Monday, September 27, 2010

Rock Climbing Ropes

When you're life is on the line, literally trusting a rope in rock climbing helps. It is important to know about rock climbing ropes. Based on the climbing technique and rope system one prefers, one can choose the appropriate type of rope to be used. Two basic types of rope are the dynamic and static ropes. Dynamic rope provides maximum stretch of the rope to minimize and absorb the impact of a fall. Often used in standard rock climbing techniques, dynamic ropes are more subjected to wear and tear. Static rope is in contrast with dynamic rope. It is designed not to stretch, thus used in rappelling.
Types of Rock Climbing Ropes:
Single Ropes
Singles rock climbing ropes vary in length (although standard is approximately 10.5mm x 50m), and generally has a width size of 9.5mm to 11mm. One should not be discouraged with this type of rope because it is thinner. In some cases, a climb will require a lighter rope such as with subsequent lowering or rappelling.
Twin Ropes
Twin rock climbing ropes are basically two separate ropes of the same size, designed to put together through each piece of gear. They use thin ropes, about 7.6mm each. Often used in ultra-long rock, ice, or mixed routes, twin ropes provide light-weight gear used in such expeditions. Twin ropes offer the highest safety margin and full length rappels.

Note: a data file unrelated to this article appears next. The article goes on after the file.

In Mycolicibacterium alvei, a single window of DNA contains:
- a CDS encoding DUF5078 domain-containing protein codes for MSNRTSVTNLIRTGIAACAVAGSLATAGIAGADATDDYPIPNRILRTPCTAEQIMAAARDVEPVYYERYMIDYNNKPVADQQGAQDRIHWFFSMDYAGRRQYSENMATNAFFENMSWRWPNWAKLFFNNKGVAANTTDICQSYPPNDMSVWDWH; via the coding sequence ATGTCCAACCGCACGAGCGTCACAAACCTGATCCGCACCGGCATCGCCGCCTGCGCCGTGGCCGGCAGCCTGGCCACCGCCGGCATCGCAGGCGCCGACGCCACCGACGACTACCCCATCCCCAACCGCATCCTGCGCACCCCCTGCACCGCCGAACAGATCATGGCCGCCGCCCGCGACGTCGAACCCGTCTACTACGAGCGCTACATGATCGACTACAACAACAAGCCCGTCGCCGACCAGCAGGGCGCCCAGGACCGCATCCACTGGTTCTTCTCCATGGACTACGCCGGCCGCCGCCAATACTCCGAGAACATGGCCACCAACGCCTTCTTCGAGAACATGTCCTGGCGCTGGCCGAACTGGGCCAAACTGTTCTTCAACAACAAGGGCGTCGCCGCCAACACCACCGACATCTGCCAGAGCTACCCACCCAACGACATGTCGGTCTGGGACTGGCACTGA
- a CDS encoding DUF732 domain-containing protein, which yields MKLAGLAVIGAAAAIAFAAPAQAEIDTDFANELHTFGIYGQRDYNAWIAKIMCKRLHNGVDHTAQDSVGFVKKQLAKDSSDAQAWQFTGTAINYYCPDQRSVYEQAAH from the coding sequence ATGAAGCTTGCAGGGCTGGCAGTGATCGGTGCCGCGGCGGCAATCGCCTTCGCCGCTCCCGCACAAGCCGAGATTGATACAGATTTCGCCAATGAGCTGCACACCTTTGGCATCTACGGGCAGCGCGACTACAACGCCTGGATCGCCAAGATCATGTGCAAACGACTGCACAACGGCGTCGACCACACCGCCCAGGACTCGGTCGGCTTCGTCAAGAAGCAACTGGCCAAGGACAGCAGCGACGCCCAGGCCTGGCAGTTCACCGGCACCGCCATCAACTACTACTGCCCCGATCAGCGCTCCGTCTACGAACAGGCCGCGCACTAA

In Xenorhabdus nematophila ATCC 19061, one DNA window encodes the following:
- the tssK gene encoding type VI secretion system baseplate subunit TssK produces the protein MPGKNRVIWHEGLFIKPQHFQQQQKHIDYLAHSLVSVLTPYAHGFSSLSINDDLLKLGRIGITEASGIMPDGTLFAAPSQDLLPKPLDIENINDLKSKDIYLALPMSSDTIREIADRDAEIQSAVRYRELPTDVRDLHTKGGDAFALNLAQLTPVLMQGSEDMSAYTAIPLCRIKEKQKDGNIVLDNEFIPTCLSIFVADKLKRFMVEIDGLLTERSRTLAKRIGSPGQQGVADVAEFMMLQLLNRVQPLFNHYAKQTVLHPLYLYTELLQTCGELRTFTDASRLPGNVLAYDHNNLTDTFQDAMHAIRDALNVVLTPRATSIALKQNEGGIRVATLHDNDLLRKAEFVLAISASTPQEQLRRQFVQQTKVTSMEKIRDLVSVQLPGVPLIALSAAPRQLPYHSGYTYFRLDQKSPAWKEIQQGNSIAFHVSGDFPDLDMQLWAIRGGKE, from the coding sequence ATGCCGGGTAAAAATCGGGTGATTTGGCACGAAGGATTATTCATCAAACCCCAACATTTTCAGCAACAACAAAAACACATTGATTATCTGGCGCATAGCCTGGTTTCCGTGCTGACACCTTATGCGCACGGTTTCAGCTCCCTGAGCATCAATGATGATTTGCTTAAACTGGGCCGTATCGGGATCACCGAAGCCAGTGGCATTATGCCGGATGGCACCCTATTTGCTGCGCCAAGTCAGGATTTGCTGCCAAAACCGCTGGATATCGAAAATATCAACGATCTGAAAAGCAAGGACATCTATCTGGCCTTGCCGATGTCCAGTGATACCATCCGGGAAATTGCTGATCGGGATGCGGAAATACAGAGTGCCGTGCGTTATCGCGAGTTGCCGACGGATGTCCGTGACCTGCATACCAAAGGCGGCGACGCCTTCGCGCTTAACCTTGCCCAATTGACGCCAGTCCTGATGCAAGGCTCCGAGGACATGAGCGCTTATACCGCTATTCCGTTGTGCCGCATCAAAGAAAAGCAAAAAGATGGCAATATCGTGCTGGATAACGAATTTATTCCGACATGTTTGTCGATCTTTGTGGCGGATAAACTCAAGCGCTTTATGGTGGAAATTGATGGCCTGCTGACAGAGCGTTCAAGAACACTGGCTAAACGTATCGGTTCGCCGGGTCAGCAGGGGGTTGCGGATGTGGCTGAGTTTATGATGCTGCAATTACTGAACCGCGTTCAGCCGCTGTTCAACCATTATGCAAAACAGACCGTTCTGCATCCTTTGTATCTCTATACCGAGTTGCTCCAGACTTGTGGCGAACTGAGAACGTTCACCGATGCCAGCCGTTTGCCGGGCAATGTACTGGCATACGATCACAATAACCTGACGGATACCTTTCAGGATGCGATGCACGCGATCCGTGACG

Half or Double Ropes
In contrast with twin ropes, half or double rock climbing ropes use two separate ropes of the same size, but clipped independently into pieces of gear. It is thicker than twin ropes, averaging 8.8mm in width, to compensate if the other rope fails to hold a fall. The security using half or double ropes is preferred by climbers taking on long and dangerous traverses, and razor sharp rocks. A belay method enables independent control of each rope used.
Rock climbing ropes follow a standard set by the International Union of Alpine Associations based on its fall ratings. Fall ratings measure the number of falls which the rope can handle. It is also possible for you to test your rope. In a single rope test, 80kg of weight is attached to 2.5 meter rope, and the weight will be dropped to 4.8 meters. Half rope test is made by attaching 55kg of weight to a 2.5 meter rope, dropping the weight to 4.8 meters.

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